Decision and Control Lecture Series
Coordinated Science Laboratory
“Distributed Optimization Algorithms for Wide-Area Monitoring of Power Systems Using Synchrophasors”
Aranya Chakrabortty, Ph.D.
North Carolina State University
Wednesday, September 21, 2016
3:00 p.m. to 4:00 p.m.
CSL Auditorium (B02)
With the number of Phasor Measurement Units (PMUs) in the North American power grid scaling up into the thousands, system operators are gradually inclining towards distributed cyber-physical architectures for executing wide-area monitoring and control operations using Synchrophasors. Traditional centralized approaches, in fact, are anticipated to become untenable soon due to various factors such as data volume, security, single point of failure, communication overhead, and failure to adhere to real-time deadlines. In this talk I will propose three such distributed communication and computational architectures, and their associated distributed optimization algorithms, for one of the most critical applications run by utilities – namely, wide-area monitoring of power flow oscillations. In these architectures, the estimators located at the control center of a utility company run local convex optimization and consensus algorithms using Alternating Directions Multiplier Method (ADMM), and thereafter communicate with other control centers to reach a global solution. Both synchronous and asynchronous communication will be considered. I will discuss the convergence and accuracy trade-offs for each ADMM implementation, and also illustrate their architectural resiliency against denial-of-service and data-manipulation attacks using case studies from the recently federated ExoGENI-WAMS testbed between NC State and University and Renaissance Computing Institute at UNC Chapel Hill.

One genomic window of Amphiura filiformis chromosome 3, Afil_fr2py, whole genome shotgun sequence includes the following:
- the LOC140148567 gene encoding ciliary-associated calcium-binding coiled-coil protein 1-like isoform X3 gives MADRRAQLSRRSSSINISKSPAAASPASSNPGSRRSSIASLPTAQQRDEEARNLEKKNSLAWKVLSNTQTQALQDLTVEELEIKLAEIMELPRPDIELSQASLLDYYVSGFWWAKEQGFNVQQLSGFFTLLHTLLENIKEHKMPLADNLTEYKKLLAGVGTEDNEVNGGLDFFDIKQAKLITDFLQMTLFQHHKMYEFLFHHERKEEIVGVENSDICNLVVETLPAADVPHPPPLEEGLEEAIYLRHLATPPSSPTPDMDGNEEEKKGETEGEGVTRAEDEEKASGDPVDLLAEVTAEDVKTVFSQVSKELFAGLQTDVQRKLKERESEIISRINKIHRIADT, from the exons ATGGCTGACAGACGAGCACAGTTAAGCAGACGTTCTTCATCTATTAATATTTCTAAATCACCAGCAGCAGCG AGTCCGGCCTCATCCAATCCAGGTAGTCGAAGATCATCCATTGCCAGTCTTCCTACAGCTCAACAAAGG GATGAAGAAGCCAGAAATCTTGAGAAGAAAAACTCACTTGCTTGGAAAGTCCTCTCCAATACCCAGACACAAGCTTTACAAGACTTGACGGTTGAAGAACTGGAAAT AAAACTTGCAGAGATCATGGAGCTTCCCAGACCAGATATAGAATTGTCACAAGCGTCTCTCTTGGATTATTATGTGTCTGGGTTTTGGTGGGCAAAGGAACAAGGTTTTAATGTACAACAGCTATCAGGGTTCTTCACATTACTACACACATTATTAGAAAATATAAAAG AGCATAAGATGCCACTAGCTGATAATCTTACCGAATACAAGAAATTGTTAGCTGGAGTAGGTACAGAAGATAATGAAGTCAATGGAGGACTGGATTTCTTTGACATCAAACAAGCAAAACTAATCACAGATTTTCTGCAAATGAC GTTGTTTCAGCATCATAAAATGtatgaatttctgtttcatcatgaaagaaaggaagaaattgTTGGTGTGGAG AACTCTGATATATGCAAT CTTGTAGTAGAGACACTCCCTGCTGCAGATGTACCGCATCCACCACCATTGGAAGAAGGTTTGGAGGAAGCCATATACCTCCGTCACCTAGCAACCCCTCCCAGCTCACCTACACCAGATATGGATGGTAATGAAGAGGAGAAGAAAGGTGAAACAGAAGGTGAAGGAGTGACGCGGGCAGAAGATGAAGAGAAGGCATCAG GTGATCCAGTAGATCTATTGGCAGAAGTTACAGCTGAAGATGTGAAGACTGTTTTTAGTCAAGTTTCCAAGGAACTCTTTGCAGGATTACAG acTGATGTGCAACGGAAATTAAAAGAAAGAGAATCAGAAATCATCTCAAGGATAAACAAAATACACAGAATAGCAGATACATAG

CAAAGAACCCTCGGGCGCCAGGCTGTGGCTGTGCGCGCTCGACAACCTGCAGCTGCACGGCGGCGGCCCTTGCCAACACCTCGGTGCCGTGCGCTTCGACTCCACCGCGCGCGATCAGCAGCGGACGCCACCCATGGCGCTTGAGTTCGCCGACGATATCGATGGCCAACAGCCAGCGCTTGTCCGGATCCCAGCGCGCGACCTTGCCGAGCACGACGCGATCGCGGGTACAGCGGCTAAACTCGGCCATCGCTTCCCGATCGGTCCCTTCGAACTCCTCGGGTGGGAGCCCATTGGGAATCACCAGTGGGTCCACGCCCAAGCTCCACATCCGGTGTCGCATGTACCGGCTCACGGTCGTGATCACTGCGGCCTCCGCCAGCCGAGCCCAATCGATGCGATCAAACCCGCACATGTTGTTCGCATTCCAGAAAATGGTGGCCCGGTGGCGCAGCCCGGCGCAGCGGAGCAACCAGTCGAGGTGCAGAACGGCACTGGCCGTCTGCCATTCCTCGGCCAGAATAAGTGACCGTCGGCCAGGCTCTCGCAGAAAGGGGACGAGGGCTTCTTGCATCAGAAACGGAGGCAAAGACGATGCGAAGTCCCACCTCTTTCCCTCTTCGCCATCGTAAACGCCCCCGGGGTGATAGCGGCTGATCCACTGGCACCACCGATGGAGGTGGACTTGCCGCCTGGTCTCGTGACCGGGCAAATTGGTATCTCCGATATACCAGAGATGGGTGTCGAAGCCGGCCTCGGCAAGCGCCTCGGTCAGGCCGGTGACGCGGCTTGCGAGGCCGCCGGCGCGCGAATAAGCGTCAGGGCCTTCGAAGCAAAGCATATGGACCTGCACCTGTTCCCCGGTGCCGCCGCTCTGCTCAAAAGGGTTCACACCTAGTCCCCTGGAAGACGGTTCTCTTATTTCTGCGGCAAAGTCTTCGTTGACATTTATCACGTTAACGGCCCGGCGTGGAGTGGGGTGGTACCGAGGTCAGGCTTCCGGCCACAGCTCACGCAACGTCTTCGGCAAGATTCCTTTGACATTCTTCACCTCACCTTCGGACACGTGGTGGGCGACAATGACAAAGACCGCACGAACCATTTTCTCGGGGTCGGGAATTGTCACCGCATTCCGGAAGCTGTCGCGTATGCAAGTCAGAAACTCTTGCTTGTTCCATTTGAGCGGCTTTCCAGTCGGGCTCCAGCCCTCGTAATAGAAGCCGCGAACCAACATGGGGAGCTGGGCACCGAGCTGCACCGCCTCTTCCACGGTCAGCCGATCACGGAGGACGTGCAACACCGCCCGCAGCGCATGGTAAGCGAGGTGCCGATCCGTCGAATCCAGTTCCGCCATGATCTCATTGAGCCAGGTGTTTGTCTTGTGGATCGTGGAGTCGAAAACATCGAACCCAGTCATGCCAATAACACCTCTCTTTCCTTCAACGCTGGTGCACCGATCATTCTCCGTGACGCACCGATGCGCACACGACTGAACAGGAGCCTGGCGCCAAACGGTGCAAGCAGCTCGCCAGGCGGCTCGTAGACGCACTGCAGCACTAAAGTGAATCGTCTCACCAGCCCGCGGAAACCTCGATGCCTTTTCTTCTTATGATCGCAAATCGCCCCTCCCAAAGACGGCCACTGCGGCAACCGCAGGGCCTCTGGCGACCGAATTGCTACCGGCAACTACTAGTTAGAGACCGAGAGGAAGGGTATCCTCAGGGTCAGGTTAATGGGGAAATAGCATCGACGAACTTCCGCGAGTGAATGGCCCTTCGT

Aranya Chakrabortty is an Associate Professor in the Electrical & Computer Engineering department of North Carolina State University, Raleigh, NC. He received his Ph.D. degree from Rensselaer Polytechnic Institute, Troy, NY, in 2008 in Electrical Engineering. From 2008 to 2009 he was a post-doctoral research associate at University of Washington, Seattle. His research interests are in all branches of control theory, and their applications to power system dynamics and control using emerging technologies such as Wide-Area Measurement Systems (WAMS). Dr. Chakrabortty is a senior member of IEEE, and contributes actively to the North American Synchrophasor Initiative (NASPI). He received the NSF CAREER award in 2011.